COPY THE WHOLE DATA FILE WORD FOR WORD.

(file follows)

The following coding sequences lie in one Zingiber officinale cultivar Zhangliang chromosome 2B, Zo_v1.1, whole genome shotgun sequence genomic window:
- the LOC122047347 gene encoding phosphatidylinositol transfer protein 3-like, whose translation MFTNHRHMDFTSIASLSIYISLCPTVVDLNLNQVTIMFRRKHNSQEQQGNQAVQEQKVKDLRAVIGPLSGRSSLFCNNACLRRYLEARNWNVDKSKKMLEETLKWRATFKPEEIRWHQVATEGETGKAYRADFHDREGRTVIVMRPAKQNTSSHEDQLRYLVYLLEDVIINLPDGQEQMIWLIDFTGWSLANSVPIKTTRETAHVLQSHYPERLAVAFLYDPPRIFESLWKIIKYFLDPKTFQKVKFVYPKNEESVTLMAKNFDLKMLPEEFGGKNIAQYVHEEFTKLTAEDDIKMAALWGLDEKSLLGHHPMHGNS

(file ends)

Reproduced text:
The following coding sequences lie in one Zingiber officinale cultivar Zhangliang chromosome 2B, Zo_v1.1, whole genome shotgun sequence genomic window:
- the LOC122047347 gene encoding phosphatidylinositol transfer protein 3-like, whose translation MFTNHRHMDFTSIASLSIYISLCPTVVDLNLNQVTIMFRRKHNSQEQQGNQAVQEQKVKDLRAVIGPLSGRSSLFCNNACLRRYLEARNWNVDKSKKMLEETLKWRATFKPEEIRWHQVATEGETGKAYRADFHDREGRTVIVMRPAKQNTSSHEDQLRYLVYLLEDVIINLPDGQEQMIWLIDFTGWSLANSVPIKTTRETAHVLQSHYPERLAVAFLYDPPRIFESLWKIIKYFLDPKTFQKVKFVYPKNEESVTLMAKNFDLKMLPEEFGGKNIAQYVHEEFTKLTAEDDIKMAALWGLDEKSLLGHHPMHGNS